Lindow Manchester

Visually Impaired People Visit Lindow Man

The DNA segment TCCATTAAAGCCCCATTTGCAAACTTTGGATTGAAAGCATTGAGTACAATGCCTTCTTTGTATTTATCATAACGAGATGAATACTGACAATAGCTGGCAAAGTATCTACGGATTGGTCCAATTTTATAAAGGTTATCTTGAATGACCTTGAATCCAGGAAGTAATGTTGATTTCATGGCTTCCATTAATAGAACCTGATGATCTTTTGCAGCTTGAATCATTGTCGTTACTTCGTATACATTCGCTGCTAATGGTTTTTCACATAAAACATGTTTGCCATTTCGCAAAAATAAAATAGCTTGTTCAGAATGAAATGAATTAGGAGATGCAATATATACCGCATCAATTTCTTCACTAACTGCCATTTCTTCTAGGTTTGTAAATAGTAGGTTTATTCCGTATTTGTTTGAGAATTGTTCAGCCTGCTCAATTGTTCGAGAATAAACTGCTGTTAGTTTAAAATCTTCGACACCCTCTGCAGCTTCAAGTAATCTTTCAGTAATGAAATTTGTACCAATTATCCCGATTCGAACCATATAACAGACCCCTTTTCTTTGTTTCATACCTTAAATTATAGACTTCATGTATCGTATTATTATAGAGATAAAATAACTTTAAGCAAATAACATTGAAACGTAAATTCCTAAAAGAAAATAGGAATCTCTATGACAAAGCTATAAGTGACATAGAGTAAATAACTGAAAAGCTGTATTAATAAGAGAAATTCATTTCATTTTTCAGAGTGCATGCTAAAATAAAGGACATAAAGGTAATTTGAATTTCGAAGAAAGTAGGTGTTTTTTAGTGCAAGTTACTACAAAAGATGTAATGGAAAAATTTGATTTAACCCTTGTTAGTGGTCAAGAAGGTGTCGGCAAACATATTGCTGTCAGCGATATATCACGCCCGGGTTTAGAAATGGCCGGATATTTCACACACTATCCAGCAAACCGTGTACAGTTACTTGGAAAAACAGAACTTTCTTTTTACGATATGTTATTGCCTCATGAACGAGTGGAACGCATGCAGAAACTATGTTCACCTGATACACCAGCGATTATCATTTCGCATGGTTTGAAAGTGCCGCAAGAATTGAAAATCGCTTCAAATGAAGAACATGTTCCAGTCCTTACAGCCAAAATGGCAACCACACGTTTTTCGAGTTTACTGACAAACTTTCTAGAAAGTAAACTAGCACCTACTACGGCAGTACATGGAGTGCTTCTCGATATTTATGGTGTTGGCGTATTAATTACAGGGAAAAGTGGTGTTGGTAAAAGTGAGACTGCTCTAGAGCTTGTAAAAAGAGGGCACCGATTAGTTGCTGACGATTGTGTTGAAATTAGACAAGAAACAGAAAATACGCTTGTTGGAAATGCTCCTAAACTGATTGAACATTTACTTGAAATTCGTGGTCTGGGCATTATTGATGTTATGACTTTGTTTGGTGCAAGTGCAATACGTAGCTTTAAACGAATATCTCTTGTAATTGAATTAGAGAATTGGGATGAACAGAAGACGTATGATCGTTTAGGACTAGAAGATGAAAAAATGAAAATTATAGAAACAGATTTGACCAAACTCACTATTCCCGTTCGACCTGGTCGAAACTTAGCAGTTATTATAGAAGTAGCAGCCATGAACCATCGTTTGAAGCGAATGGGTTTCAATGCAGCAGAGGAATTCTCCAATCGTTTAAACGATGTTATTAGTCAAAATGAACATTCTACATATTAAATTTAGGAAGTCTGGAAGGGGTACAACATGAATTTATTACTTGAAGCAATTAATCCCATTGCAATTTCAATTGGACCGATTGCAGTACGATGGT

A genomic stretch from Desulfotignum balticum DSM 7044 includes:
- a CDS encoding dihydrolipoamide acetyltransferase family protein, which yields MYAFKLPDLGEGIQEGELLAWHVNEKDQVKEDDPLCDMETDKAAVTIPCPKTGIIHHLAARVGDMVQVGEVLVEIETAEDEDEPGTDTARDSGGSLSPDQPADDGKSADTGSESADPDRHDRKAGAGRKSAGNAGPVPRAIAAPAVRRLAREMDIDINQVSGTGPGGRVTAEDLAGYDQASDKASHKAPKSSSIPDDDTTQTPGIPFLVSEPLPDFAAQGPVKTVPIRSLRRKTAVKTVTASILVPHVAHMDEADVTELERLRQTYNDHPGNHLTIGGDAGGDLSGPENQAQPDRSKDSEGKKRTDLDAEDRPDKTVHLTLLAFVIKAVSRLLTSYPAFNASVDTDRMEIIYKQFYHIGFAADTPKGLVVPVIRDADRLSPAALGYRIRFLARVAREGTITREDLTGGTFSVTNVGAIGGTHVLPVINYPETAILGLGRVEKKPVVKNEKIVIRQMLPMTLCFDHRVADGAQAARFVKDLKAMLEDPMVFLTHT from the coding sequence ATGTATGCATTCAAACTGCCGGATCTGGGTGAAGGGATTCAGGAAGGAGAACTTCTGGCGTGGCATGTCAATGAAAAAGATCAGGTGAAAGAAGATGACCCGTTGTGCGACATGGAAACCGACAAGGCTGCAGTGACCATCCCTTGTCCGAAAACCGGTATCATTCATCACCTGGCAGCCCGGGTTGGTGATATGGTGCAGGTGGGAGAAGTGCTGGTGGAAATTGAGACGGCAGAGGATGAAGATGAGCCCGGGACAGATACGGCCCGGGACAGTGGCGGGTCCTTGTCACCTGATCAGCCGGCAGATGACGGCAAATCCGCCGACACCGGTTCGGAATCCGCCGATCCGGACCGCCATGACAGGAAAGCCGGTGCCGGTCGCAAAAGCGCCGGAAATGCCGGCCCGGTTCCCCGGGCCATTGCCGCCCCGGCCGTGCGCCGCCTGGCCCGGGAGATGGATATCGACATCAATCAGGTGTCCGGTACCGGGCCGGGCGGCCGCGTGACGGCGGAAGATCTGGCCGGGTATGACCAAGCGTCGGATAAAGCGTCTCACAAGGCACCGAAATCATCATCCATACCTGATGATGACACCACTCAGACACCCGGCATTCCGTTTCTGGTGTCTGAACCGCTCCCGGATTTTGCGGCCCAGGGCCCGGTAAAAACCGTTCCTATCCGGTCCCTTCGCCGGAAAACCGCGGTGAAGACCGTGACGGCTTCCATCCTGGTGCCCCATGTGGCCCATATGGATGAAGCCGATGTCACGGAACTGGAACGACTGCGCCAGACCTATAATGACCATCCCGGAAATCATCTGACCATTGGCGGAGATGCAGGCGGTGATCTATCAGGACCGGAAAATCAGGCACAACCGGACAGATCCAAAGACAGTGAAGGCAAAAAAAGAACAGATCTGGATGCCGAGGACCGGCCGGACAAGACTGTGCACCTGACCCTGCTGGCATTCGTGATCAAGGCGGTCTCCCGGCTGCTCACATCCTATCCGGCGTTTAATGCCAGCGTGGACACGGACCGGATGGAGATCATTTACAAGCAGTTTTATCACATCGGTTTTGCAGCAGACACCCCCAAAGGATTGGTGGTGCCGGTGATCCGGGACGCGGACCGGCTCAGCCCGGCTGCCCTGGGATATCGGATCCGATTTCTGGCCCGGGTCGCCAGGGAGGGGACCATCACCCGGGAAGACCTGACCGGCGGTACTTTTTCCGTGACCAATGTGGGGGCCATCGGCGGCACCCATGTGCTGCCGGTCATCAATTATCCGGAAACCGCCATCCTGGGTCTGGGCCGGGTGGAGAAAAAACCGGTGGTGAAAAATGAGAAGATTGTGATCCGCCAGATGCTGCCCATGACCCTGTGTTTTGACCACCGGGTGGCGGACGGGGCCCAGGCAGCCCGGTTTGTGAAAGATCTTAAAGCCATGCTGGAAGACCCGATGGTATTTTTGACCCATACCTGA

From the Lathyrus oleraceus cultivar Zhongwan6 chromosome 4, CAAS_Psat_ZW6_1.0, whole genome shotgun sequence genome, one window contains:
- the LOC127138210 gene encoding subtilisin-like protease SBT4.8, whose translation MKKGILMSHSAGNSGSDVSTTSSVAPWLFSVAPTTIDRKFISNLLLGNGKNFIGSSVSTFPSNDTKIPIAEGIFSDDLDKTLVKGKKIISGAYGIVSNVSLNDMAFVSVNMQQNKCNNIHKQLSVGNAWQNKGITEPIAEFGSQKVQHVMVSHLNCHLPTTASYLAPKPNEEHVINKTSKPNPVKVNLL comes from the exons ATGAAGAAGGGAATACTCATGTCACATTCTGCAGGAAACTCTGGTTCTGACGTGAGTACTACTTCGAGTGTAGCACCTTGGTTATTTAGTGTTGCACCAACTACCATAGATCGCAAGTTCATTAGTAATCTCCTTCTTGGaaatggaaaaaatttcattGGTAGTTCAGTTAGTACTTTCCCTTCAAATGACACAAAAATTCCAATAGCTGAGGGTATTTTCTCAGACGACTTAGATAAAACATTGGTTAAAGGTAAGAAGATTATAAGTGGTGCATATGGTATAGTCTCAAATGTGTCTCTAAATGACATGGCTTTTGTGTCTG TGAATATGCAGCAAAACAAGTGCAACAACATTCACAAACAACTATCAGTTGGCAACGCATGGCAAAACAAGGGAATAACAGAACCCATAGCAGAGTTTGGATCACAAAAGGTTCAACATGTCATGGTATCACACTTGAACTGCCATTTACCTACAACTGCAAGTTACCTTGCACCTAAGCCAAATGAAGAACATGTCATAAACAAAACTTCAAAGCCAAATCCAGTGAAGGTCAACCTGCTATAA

One of my colleagues has received a really positive letter from Henshaws the Society for Blind People following a visit to the Manchester Museum to see Lindow Man last month. Mary Gifford, who is a volunteer co-ordinator for the society, said that she personally did not think that the facilities to cater for blind people in the exhibition could be improved. A number of people in the group made comments. Some members had had reservations about the exhibition of a dead body but they felt more comfortable after hearing how the Museum had approached the issue. Another member of the society, who comes from Nigeria originally, liked the exhibition but would have preferred Lindow Man’s body to be reburied and a replica shown. It is fascinating to read that the spiritual beliefs of people in Nigeria are similar to those expressed by Emma, the pagan contributor to the Lindow Man project: “We believe that when someone dies their body should be put in the ground and then they cannot sleep. Putting them in a museum prevents this.”  Two observors from Tameside Blind Association also came to the meeting and they thought Lindow Man was a good example of how exhibitions can be made accessible to blind and visually impaired people. The Museum is currently working with others to produce an audio guide to the exhibition, which we hope will be of benefit to all visitors, whether sighted or visually impaired.


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